The hon. Gentleman was kind enough to mention that I was still a member of the Law Society of Scotland. I merely make an observation on the transition from being a practising solicitor in Scotland to being a Member of Parliament. It is somewhat curious that, when one is elected to the House, one receives a letter from the Law Society of Scotland indicating that, although it was previously necessary to undertake continuing professional development in

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order to remain a member of the profession, it sees no requirement for continuing professional development for Members of Parliament. Whether it is correct in its judgment is a matter for the Committee.

Mr. Carmichael: The principal difference for me on becoming a Member—I was a solicitor in criminal practice—is that the criminals that I was used to dealing with had already been caught.

The Chairman: Order. Much as we non-lawyers enjoyed that exchange, I hope that we can stick to the Bill.

Mr. Alexander: I shall try to keep to the subject of debate.

Amendment No. 403 would specify that the first objective of administration was to rescue the company and the whole or part of its business. That is certainly the clear intention behind the new proposal, a point that I was happy to make in my introduction. As the hon. Member for Eastbourne said, there is no use at all in making the administrator try to rescue companies that are empty shells if it is done at the expense of rescuing viable businesses. However, we consider that the purpose ''to rescue the company'' self-evidently means to rescue it as a going concern, with the whole or much of its business intact, and that the courts would interpret the purpose in that way.

I draw the Committee's attention to the explanatory notes, which the hon. Member for Eastbourne was kind enough to identify in previous debates as being a useful source of expert guidance on the Government's intentions. The explanatory notes on the schedule underline the fact that we are confident that that purpose can be achieved by the statutory working offered in the Bill.

Amendments Nos. 460, 461 and 462 would put the breaking-up of the company and rescue of its constituent businesses on a par with the rescue of the company. Clearly, there will be some cases where the break-up and sale of some or all of a company' s individual businesses as going concerns would result in a better return to the creditors. When that is the case, the duty of the administrator under paragraph 3(2)(b) to act in the interests of the creditors as a whole will steer him towards that outcome. However, the amendments would go further than that; they would mean that in cases where all was equal, there would be no particular obligation on the administrator to rescue the company rather than breaking it up. That cannot be right, and we would therefore resist the amendments.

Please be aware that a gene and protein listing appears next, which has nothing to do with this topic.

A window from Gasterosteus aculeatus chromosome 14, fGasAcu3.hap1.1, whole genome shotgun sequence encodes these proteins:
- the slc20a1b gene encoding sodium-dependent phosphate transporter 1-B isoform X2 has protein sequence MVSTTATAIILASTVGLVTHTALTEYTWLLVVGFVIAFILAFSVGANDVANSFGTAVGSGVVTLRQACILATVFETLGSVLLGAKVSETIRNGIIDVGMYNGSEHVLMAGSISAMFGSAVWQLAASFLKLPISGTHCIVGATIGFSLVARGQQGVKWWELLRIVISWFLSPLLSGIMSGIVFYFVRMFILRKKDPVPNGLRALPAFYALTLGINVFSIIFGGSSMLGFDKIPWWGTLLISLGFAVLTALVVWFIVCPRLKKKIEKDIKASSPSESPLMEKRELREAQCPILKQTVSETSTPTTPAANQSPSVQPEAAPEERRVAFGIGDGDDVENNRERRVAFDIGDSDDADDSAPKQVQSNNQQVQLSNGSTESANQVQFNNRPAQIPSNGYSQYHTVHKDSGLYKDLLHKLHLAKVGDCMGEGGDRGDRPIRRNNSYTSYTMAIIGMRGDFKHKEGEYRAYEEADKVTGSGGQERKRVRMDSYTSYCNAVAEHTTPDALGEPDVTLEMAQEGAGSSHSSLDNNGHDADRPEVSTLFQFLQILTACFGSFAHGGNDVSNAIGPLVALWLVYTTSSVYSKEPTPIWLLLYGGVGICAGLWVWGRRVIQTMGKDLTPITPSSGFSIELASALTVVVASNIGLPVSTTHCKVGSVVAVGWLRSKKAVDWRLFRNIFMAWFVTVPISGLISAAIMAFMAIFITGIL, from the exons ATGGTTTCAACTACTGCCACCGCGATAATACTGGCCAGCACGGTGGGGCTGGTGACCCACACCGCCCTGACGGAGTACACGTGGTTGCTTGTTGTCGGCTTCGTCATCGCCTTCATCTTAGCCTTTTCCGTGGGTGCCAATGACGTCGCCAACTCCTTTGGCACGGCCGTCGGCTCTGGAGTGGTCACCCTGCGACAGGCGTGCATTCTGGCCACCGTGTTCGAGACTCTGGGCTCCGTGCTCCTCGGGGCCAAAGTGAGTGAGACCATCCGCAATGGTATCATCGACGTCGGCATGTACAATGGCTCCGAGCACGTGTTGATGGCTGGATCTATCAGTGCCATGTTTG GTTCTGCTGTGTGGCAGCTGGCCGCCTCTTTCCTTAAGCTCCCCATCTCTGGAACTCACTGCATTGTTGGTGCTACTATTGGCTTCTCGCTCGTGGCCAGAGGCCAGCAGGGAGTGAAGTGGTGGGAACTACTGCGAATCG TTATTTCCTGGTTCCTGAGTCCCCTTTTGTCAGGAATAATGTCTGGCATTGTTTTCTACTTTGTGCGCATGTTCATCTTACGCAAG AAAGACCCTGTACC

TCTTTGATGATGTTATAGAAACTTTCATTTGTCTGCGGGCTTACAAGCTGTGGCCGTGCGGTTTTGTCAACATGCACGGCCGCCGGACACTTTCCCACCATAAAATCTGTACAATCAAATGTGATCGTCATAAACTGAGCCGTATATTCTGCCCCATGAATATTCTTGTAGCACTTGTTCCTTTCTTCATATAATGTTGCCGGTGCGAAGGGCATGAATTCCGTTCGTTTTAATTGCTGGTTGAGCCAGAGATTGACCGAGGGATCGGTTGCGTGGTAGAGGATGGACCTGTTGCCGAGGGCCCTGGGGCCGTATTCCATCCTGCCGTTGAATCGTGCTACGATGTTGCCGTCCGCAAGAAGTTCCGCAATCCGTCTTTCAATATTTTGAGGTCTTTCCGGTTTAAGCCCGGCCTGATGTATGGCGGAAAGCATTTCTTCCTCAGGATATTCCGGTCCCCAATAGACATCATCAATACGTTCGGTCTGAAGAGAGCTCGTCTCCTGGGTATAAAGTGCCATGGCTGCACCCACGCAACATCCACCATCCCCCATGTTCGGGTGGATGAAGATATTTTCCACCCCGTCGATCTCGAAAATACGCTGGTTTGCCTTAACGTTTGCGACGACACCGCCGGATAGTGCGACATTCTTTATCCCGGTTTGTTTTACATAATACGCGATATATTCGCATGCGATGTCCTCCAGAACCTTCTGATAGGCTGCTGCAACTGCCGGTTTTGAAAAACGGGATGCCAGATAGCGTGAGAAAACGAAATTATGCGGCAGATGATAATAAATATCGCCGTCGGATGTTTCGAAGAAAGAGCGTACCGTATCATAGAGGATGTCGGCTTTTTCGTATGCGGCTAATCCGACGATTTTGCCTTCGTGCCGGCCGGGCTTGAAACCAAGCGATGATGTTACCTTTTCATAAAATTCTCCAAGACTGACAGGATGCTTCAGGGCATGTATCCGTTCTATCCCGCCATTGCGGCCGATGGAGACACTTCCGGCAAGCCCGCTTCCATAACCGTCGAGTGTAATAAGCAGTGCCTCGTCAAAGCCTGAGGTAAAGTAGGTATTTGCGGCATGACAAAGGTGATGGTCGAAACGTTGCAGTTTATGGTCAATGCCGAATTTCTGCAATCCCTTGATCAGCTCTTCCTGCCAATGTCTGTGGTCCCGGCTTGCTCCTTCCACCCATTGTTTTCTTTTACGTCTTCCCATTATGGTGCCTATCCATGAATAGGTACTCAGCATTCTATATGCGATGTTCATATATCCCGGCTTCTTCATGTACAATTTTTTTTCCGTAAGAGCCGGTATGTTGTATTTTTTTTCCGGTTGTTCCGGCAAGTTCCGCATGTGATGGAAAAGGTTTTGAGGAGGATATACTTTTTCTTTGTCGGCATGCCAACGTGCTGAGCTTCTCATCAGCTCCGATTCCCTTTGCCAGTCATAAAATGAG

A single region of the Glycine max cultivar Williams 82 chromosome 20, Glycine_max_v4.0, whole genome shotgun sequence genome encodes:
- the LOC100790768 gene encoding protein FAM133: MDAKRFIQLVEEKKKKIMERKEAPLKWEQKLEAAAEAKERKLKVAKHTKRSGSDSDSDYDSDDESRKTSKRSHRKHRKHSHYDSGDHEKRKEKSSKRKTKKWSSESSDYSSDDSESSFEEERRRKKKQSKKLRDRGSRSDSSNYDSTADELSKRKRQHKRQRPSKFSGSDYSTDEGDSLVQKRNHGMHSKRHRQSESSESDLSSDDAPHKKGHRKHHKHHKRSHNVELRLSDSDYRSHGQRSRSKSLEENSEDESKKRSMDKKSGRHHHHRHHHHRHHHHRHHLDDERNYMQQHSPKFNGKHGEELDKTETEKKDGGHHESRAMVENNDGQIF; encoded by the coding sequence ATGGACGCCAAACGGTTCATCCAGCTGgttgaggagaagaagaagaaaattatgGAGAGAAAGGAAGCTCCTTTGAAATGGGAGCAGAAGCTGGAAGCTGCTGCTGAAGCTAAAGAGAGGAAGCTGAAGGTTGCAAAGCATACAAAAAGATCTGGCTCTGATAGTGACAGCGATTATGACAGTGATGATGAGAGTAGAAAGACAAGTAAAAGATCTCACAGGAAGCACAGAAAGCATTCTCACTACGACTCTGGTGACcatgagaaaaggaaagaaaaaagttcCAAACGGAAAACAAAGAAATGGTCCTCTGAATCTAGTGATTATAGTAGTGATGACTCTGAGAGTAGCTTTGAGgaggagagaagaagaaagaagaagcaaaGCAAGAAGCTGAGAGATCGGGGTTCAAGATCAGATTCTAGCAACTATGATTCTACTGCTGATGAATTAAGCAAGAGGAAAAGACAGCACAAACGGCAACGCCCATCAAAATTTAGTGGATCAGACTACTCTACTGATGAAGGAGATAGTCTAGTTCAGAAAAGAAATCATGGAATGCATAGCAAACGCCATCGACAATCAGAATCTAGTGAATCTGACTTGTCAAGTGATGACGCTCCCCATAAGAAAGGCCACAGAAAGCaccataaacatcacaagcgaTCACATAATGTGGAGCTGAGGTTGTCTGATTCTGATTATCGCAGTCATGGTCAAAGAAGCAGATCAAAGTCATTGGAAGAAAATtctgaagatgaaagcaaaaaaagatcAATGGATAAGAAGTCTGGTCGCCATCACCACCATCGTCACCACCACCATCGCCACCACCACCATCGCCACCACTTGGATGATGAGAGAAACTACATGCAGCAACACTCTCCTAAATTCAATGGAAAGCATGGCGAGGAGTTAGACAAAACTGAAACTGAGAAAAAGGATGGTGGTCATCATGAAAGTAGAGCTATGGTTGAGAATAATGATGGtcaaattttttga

Amendments Nos. 404, 405, 575 and 576 deal with the ''reasonably practicable'' test that governs the new purpose for administration. The amendments seek to qualify this test by specifying that it means reasonably practicable in the opinion of the administrator. I, for one, would never suggest that the Law Society of Scotland's amendment might, in any way, be motivated by a desire for more work for Edinburgh lawyers; but we must be alive to the intention of the Bill, which is, whenever possible, to keep lawyers away

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from what otherwise would be more expeditious and business-friendly processes. That is exactly how the provision will work in practice.

The administrator is the person on the ground and in possession of all the facts, and he is best placed to determine whether a particular course of action is reasonably practicable, on the basis of his or her experience and professional judgment. It is not the practice of the courts to second-guess the commercial judgment of administrators in such cases, and we would not expect these provisions to be interpreted in that way. However, under paragraph 3(2), the administrator must have regard to the interests of the creditors, and we would not want to tie the test of what is ''reasonably practicable'' so closely to the administrator's opinion that his or her decisions were beyond legal challenge. For example, under paragraph 73, creditors or members of the company can challenge the administrator's decisions where their interest has been unfairly prejudiced. Decisions should also be open to challenge in cases where bad faith, for example, can be established. I therefore ask hon. Members not to press their amendments.

Mr. Waterson: Like many amendments, those before us were partly intended to allow the Minister to put on record the thinking behind the clauses so that the phalanx of professionals who closely follow our every word can find out what on earth will happen in practice. He has done that. On that basis, and for other reasons, I beg to ask leave to withdraw the amendment.

Amendment, by leave, withdrawn.

Amendment made: No. 486, in page 239, line 34, leave out 'exercise' and insert 'perform'.—[Mr. Alexander.]